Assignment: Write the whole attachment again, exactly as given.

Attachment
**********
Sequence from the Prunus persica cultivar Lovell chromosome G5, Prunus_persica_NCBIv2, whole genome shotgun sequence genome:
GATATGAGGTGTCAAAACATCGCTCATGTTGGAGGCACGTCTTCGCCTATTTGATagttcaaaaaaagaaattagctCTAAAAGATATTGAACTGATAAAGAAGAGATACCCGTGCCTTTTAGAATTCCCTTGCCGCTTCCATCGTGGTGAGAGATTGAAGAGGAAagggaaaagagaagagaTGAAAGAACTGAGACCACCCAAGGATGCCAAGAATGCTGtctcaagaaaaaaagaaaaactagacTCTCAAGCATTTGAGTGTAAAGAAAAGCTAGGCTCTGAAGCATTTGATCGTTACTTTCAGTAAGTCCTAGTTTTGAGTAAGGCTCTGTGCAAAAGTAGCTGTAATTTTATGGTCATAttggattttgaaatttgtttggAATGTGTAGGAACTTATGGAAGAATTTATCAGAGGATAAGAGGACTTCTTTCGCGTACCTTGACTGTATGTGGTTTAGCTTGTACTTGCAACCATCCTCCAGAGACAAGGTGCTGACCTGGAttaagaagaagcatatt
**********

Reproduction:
Sequence from the Prunus persica cultivar Lovell chromosome G5, Prunus_persica_NCBIv2, whole genome shotgun sequence genome:
GATATGAGGTGTCAAAACATCGCTCATGTTGGAGGCACGTCTTCGCCTATTTGATagttcaaaaaaagaaattagctCTAAAAGATATTGAACTGATAAAGAAGAGATACCCGTGCCTTTTAGAATTCCCTTGCCGCTTCCATCGTGGTGAGAGATTGAAGAGGAAagggaaaagagaagagaTGAAAGAACTGAGACCACCCAAGGATGCCAAGAATGCTGtctcaagaaaaaaagaaaaactagacTCTCAAGCATTTGAGTGTAAAGAAAAGCTAGGCTCTGAAGCATTTGATCGTTACTTTCAGTAAGTCCTAGTTTTGAGTAAGGCTCTGTGCAAAAGTAGCTGTAATTTTATGGTCATAttggattttgaaatttgtttggAATGTGTAGGAACTTATGGAAGAATTTATCAGAGGATAAGAGGACTTCTTTCGCGTACCTTGACTGTATGTGGTTTAGCTTGTACTTGCAACCATCCTCCAGAGACAAGGTGCTGACCTGGAttaagaagaagcatatt